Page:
Soon — his name — had lived with cats for 30 years, they have been his loyal companions, even as he lived in Switzerland with a German partner, working on and off. Like many artists, Soon’s art is open to interpretation, but we’ll just describe them for you; they were essentially Dadaist collages of people or just bodies of people with the heads of felines, but with an undercurrent of commentary on religion and spirituality, it seemed. There were also a few hanging crafts of said imagery but also of one depicting a narrative via sequential art. Unlike the books, the art was not for sale unfortunately. He said he gifts them to his friends or private owners. Additionally, Soon shared that he writes poetry as well. Does he do recitals? Only among friends, he said. Originally from Malacca, he returned from overseas six years ago. He currently lives in the shop with a stray grey cat. Only when you speak to him, he’d smile pleasantly, otherwise he’d quickly revert back into a depressed state, he almost seemed hollow, sometimes he even appeared catatonic. Eventually, we decided to purchase a collection of stories by Bukowski, Soon beamed as he regaled about his time spent at the San Francisco publisher-cum-book shop City Lights. He even gave us a bookmark in the form of an anthropomorphised monk with a head of a cat as a great token of remembrance. We didn’t dare ask what led him to his current state because we didn’t want to be rude, but from the few tales he shared, he seemed to have lived quite the bohemian life.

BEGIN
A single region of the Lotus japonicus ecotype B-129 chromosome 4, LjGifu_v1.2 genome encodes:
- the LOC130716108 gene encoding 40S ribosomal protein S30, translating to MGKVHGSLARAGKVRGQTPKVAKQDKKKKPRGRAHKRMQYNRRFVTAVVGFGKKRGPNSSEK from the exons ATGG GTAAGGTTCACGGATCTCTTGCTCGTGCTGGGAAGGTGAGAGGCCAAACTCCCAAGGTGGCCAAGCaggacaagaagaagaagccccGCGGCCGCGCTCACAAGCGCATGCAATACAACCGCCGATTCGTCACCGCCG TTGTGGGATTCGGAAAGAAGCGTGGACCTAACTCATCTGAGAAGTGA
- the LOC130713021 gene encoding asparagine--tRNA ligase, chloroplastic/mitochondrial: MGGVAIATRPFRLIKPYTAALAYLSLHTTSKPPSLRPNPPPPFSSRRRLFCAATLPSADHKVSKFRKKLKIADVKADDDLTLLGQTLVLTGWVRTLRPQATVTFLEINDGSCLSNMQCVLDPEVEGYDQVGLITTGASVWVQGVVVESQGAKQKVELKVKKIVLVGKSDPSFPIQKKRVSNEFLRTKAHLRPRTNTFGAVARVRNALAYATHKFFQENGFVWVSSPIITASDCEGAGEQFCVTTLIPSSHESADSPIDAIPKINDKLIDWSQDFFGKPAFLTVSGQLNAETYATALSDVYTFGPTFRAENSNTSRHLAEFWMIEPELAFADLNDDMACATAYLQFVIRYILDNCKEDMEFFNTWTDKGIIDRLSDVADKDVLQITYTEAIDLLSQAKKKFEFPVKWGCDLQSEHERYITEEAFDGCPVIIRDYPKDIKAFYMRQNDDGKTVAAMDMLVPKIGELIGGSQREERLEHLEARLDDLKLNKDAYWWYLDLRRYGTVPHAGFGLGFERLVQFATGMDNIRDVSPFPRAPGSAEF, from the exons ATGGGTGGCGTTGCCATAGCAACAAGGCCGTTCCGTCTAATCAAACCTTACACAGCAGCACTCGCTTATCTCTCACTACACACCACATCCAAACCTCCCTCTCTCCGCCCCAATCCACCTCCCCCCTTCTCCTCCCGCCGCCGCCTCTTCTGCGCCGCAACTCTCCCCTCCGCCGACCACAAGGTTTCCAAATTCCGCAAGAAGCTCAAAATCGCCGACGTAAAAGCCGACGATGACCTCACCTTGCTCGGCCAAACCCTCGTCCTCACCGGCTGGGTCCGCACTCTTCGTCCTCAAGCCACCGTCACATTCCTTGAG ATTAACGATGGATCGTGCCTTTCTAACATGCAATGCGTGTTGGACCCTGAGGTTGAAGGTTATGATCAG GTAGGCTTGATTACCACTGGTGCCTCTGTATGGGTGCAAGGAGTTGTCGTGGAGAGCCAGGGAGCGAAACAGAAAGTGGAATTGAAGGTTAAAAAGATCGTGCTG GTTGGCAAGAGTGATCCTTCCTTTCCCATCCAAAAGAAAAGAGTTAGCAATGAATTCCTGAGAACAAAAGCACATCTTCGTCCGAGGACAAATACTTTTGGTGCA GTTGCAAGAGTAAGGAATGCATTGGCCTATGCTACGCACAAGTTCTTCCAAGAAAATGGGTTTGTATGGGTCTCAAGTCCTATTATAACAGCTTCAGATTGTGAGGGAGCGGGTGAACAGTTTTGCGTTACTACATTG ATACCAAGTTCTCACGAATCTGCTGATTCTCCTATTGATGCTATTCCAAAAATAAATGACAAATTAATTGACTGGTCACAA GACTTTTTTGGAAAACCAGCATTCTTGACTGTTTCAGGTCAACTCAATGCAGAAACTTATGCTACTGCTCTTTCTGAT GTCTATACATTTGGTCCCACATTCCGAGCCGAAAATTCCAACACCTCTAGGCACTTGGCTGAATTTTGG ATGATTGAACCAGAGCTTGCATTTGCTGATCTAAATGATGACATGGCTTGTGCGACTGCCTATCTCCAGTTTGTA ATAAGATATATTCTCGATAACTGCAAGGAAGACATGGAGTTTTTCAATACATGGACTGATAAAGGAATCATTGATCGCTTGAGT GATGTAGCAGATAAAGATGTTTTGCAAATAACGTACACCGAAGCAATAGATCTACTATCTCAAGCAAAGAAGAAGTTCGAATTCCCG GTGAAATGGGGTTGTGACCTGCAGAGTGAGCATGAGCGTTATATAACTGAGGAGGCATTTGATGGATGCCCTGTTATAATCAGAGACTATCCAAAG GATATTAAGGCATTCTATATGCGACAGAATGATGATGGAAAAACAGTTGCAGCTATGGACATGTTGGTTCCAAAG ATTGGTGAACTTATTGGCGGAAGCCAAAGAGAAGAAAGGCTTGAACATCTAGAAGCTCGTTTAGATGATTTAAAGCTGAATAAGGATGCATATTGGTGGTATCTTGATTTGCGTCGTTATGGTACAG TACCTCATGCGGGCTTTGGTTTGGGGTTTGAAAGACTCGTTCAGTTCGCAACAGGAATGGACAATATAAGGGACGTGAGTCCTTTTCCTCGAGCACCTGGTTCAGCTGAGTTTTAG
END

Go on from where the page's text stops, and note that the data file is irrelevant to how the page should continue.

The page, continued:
We were so lucky to have found these two wonderful people – we hope you can do yourself a service by forgoing the god forsaken sate celup and coconut shakes and pay them a visit instead.
Sin Hiap Hin is located at Jalan Jawa, whereas Mr Soon’s book store can be found along Jalan Kampung Pantai.